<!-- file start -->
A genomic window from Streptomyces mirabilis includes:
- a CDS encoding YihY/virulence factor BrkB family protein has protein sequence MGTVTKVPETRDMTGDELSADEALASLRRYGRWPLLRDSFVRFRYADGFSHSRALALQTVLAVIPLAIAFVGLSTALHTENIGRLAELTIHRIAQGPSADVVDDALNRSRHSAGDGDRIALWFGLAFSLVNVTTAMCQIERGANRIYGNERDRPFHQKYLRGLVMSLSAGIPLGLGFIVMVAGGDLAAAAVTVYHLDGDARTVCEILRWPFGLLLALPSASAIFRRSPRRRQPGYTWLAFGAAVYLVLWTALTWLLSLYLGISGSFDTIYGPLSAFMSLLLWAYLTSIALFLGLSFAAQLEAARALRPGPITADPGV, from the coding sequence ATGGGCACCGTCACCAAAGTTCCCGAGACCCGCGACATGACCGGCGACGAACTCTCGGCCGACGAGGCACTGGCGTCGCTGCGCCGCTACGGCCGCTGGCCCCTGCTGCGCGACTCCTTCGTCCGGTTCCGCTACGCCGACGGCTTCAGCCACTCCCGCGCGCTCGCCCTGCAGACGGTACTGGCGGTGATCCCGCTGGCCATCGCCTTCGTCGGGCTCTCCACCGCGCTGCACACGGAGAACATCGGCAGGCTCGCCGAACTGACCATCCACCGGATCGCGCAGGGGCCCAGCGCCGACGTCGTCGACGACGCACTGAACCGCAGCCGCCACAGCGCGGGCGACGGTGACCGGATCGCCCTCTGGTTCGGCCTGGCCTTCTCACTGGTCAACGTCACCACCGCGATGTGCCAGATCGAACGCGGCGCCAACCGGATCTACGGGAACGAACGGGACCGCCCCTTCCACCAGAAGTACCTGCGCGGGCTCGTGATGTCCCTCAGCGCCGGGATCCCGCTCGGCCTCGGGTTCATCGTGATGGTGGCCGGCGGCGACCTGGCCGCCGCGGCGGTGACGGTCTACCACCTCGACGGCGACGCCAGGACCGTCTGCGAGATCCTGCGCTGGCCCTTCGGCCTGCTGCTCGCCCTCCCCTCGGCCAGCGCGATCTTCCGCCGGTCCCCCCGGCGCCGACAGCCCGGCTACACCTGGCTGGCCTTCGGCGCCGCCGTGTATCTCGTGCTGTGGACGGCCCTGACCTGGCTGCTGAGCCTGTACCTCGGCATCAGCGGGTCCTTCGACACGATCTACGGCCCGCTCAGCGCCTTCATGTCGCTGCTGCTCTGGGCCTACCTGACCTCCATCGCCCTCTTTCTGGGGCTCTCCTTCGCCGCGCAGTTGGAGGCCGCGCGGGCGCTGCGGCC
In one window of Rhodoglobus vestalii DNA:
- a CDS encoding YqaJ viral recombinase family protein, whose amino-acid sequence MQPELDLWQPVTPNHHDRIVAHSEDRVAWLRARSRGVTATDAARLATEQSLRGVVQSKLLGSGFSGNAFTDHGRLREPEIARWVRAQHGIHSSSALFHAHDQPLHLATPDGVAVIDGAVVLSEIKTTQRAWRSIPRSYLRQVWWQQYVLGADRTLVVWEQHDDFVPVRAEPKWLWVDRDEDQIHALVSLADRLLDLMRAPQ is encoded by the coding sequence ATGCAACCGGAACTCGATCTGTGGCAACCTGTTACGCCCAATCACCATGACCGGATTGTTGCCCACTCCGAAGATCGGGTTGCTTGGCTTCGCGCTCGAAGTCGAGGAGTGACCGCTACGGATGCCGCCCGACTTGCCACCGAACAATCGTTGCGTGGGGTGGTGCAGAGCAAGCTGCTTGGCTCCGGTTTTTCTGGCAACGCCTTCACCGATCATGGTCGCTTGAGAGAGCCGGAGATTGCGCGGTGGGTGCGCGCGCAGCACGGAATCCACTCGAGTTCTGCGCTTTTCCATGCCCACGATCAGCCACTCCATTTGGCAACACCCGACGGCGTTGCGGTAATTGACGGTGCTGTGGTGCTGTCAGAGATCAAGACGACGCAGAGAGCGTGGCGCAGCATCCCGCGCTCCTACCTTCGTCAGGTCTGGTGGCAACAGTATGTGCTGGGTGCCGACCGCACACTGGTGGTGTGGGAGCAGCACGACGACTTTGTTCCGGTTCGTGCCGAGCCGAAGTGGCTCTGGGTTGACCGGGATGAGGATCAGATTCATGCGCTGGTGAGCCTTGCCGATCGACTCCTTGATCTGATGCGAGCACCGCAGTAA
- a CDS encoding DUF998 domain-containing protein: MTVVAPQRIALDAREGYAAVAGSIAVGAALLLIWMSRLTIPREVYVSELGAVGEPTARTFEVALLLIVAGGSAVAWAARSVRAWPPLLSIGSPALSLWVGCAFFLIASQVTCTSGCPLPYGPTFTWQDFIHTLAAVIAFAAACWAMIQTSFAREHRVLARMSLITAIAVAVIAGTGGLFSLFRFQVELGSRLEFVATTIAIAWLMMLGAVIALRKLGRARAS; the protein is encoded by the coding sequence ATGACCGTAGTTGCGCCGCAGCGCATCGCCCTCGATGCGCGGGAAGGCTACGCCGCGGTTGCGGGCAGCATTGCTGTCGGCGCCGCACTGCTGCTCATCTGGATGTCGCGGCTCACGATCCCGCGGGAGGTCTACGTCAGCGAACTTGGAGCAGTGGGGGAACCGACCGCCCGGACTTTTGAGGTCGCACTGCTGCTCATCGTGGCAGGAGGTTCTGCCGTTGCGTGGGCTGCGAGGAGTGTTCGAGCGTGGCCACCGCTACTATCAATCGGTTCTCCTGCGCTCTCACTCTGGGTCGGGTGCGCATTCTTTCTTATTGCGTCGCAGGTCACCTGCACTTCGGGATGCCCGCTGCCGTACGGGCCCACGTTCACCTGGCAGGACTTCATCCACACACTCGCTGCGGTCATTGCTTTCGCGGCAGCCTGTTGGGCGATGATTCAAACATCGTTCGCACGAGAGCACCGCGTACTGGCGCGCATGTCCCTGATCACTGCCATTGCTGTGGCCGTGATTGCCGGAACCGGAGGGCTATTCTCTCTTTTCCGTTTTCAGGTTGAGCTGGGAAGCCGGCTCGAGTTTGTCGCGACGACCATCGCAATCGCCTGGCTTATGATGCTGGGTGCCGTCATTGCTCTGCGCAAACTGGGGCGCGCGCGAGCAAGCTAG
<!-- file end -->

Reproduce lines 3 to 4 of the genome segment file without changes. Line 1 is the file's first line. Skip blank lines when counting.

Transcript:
In one window of Rhodoglobus vestalii DNA:
- a CDS encoding YqaJ viral recombinase family protein, whose amino-acid sequence MQPELDLWQPVTPNHHDRIVAHSEDRVAWLRARSRGVTATDAARLATEQSLRGVVQSKLLGSGFSGNAFTDHGRLREPEIARWVRAQHGIHSSSALFHAHDQPLHLATPDGVAVIDGAVVLSEIKTTQRAWRSIPRSYLRQVWWQQYVLGADRTLVVWEQHDDFVPVRAEPKWLWVDRDEDQIHALVSLADRLLDLMRAPQ is encoded by the coding sequence ATGCAACCGGAACTCGATCTGTGGCAACCTGTTACGCCCAATCACCATGACCGGATTGTTGCCCACTCCGAAGATCGGGTTGCTTGGCTTCGCGCTCGAAGTCGAGGAGTGACCGCTACGGATGCCGCCCGACTTGCCACCGAACAATCGTTGCGTGGGGTGGTGCAGAGCAAGCTGCTTGGCTCCGGTTTTTCTGGCAACGCCTTCACCGATCATGGTCGCTTGAGAGAGCCGGAGATTGCGCGGTGGGTGCGCGCGCAGCACGGAATCCACTCGAGTTCTGCGCTTTTCCATGCCCACGATCAGCCACTCCATTTGGCAACACCCGACGGCGTTGCGGTAATTGACGGTGCTGTGGTGCTGTCAGAGATCAAGACGACGCAGAGAGCGTGGCGCAGCATCCCGCGCTCCTACCTTCGTCAGGTCTGGTGGCAACAGTATGTGCTGGGTGCCGACCGCACACTGGTGGTGTGGGAGCAGCACGACGACTTTGTTCCGGTTCGTGCCGAGCCGAAGTGGCTCTGGGTTGACCGGGATGAGGATCAGATTCATGCGCTGGTGAGCCTTGCCGATCGACTCCTTGATCTGATGCGAGCACCGCAGTAA